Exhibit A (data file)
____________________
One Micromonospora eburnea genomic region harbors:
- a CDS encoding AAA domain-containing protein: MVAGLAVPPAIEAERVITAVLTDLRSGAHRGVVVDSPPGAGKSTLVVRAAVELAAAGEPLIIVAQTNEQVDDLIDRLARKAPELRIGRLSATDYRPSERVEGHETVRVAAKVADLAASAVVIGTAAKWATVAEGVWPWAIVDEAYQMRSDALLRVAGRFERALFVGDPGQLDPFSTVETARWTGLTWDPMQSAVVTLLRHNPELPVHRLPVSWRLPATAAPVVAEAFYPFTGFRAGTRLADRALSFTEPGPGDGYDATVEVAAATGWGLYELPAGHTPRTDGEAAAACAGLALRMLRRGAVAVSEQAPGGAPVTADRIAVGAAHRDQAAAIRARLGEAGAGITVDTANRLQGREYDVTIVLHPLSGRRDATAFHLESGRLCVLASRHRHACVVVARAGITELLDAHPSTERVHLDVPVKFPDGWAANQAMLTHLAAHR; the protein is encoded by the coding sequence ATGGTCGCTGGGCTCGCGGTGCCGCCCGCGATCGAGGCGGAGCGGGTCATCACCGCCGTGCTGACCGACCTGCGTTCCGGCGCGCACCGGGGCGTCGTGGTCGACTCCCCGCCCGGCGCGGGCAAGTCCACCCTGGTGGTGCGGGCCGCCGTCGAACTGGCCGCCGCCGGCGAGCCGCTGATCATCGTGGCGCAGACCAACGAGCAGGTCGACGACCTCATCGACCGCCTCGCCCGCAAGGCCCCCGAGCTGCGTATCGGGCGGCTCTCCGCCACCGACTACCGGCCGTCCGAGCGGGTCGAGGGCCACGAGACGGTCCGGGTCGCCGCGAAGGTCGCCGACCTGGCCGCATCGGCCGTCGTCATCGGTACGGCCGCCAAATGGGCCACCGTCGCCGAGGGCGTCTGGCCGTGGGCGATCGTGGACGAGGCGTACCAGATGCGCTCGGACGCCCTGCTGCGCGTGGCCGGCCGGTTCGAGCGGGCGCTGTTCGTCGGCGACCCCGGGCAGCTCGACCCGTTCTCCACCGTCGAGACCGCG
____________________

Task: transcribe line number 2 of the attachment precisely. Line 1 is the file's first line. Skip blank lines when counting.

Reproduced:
- a CDS encoding AAA domain-containing protein: MVAGLAVPPAIEAERVITAVLTDLRSGAHRGVVVDSPPGAGKSTLVVRAAVELAAAGEPLIIVAQTNEQVDDLIDRLARKAPELRIGRLSATDYRPSERVEGHETVRVAAKVADLAASAVVIGTAAKWATVAEGVWPWAIVDEAYQMRSDALLRVAGRFERALFVGDPGQLDPFSTVETARWTGLTWDPMQSAVVTLLRHNPELPVHRLPVSWRLPATAAPVVAEAFYPFTGFRAGTRLADRALSFTEPGPGDGYDATVEVAAATGWGLYELPAGHTPRTDGEAAAACAGLALRMLRRGAVAVSEQAPGGAPVTADRIAVGAAHRDQAAAIRARLGEAGAGITVDTANRLQGREYDVTIVLHPLSGRRDATAFHLESGRLCVLASRHRHACVVVARAGITELLDAHPSTERVHLDVPVKFPDGWAANQAMLTHLAAHR; the protein is encoded by the coding sequence ATGGTCGCTGGGCTCGCGGTGCCGCCCGCGATCGAGGCGGAGCGGGTCATCACCGCCGTGCTGACCGACCTGCGTTCCGGCGCGCACCGGGGCGTCGTGGTCGACTCCCCGCCCGGCGCGGGCAAGTCCACCCTGGTGGTGCGGGCCGCCGTCGAACTGGCCGCCGCCGGCGAGCCGCTGATCATCGTGGCGCAGACCAACGAGCAGGTCGACGACCTCATCGACCGCCTCGCCCGCAAGGCCCCCGAGCTGCGTATCGGGCGGCTCTCCGCCACCGACTACCGGCCGTCCGAGCGGGTCGAGGGCCACGAGACGGTCCGGGTCGCCGCGAAGGTCGCCGACCTGGCCGCATCGGCCGTCGTCATCGGTACGGCCGCCAAATGGGCCACCGTCGCCGAGGGCGTCTGGCCGTGGGCGATCGTGGACGAGGCGTACCAGATGCGCTCGGACGCCCTGCTGCGCGTGGCCGGCCGGTTCGAGCGGGCGCTGTTCGTCGGCGACCCCGGGCAGCTCGACCCGTTCTCCACCGTCGAGACCGCG